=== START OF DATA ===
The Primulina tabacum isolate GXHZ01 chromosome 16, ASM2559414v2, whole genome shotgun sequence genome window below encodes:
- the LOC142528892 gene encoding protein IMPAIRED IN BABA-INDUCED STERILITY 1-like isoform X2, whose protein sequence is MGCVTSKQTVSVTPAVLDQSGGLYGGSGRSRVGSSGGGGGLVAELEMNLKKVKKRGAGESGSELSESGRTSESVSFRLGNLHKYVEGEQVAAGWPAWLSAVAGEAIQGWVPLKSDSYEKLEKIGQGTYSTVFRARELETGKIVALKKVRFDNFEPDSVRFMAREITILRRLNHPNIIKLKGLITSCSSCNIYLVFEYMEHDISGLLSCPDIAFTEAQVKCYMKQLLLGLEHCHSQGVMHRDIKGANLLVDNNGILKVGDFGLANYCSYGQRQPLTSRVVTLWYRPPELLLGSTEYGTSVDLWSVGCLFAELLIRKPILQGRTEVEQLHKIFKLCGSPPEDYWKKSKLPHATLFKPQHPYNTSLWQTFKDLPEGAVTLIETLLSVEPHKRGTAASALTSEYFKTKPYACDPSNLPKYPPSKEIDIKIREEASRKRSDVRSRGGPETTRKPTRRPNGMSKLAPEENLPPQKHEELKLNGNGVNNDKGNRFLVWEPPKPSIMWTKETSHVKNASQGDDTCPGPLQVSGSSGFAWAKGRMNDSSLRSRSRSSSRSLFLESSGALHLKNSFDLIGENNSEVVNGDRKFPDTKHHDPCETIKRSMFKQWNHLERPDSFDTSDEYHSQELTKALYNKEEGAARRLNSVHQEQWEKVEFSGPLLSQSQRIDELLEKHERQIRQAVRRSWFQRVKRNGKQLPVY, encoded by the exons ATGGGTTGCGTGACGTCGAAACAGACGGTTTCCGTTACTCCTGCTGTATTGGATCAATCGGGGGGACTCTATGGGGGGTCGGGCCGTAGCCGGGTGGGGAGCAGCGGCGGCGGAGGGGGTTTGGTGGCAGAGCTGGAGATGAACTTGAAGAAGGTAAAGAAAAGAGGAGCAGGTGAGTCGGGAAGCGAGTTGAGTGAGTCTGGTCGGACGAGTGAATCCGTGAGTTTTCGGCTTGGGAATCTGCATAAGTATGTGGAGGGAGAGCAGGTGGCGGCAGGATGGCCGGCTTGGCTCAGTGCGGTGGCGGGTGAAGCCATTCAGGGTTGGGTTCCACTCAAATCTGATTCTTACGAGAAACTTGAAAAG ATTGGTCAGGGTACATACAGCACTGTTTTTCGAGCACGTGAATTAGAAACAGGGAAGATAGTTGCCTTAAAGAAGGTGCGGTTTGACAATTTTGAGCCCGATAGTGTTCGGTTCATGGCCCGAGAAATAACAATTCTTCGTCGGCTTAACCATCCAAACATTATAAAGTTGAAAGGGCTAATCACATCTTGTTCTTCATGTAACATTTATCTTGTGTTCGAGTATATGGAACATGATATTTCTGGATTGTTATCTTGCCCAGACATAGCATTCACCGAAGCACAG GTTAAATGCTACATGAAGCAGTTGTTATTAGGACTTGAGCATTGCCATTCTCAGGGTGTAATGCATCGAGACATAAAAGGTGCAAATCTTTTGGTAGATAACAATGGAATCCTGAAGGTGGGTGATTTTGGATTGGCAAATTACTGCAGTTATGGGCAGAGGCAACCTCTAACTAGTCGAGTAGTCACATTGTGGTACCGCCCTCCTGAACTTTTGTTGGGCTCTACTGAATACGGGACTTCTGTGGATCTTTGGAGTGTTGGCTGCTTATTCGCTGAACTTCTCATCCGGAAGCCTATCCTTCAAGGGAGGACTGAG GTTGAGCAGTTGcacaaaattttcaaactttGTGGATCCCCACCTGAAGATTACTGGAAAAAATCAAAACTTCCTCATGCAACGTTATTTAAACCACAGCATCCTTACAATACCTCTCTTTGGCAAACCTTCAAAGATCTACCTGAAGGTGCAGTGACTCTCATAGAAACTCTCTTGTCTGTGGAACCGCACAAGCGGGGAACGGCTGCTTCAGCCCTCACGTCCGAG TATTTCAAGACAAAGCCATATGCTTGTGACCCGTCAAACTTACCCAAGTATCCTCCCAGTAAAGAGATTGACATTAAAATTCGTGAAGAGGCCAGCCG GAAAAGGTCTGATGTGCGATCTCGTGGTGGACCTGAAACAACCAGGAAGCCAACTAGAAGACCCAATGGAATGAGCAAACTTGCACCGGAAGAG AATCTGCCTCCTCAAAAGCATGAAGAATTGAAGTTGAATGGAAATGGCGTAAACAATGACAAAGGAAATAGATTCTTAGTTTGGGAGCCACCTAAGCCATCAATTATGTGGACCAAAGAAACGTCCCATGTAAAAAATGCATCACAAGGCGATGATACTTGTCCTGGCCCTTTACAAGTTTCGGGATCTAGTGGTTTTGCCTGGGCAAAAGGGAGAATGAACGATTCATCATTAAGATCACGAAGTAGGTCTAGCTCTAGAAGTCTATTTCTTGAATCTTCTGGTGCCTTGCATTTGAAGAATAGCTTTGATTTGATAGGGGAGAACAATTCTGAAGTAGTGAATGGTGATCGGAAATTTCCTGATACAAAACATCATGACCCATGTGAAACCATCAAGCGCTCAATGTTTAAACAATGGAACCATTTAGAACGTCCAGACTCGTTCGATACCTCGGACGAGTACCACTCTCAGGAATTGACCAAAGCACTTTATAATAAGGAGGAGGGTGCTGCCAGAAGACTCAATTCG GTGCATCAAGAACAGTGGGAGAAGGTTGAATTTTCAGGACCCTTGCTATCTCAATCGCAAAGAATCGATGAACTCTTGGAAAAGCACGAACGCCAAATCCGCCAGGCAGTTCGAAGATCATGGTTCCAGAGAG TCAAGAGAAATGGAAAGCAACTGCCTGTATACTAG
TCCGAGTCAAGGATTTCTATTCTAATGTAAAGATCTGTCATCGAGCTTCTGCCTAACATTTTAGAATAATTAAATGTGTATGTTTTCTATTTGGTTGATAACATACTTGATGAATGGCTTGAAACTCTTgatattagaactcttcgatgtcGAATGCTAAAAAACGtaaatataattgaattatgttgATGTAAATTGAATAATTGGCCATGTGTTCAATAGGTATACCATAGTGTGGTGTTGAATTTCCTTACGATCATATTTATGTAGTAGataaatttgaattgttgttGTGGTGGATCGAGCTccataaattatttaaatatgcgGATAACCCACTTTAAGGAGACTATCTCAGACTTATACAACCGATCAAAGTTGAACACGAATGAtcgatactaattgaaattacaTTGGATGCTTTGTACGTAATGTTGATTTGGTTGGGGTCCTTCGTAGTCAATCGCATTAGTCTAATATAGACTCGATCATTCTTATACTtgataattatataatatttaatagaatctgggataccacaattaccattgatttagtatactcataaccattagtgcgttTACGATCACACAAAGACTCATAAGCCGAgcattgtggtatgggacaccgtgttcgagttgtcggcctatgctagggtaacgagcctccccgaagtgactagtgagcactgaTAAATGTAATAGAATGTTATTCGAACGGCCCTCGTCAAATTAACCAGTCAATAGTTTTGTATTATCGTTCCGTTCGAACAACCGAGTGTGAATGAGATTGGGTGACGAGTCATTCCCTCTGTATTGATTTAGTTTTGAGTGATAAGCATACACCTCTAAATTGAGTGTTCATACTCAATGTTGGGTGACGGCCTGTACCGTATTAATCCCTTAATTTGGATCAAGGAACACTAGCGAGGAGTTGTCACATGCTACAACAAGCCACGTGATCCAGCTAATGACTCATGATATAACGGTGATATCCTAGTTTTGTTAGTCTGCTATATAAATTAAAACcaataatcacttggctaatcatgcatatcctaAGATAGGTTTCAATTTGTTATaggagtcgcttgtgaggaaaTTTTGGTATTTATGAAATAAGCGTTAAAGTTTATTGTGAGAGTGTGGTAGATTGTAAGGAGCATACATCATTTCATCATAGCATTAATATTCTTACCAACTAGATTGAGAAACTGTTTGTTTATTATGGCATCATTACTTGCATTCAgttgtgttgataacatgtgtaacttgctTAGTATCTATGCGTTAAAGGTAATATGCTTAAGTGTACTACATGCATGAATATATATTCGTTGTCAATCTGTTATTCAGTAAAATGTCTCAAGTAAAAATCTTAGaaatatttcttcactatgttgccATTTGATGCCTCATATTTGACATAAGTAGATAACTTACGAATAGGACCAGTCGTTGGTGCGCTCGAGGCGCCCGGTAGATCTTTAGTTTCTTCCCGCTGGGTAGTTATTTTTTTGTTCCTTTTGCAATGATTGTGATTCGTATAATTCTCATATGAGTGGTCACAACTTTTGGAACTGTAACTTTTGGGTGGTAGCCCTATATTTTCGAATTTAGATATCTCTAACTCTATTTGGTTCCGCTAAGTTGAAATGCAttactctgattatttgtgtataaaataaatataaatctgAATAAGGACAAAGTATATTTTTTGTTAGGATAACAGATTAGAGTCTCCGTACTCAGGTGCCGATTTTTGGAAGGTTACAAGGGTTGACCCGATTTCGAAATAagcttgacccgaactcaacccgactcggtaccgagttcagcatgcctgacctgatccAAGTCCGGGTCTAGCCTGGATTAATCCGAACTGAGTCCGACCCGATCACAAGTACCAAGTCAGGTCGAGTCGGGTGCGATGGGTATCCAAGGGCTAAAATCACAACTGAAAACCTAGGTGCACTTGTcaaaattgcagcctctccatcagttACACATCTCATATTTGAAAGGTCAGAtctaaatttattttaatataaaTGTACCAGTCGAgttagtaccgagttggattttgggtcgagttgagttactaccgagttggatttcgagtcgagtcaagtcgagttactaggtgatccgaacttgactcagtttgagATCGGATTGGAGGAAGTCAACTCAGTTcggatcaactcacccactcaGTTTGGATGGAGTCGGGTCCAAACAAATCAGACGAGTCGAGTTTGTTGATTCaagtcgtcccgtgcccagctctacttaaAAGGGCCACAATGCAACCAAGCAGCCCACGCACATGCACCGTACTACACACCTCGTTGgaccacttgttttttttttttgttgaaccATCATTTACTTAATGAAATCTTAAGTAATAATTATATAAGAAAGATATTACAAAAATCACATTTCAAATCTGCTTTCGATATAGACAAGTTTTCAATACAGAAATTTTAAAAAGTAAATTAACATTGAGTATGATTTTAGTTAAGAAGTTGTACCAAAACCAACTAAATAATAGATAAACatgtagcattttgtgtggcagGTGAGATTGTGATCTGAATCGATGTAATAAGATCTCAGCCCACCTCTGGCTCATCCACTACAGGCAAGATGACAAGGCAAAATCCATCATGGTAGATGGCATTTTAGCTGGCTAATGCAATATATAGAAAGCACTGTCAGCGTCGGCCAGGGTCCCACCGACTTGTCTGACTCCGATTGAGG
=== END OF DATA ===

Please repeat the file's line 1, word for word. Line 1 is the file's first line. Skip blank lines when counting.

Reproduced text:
The Primulina tabacum isolate GXHZ01 chromosome 16, ASM2559414v2, whole genome shotgun sequence genome window below encodes: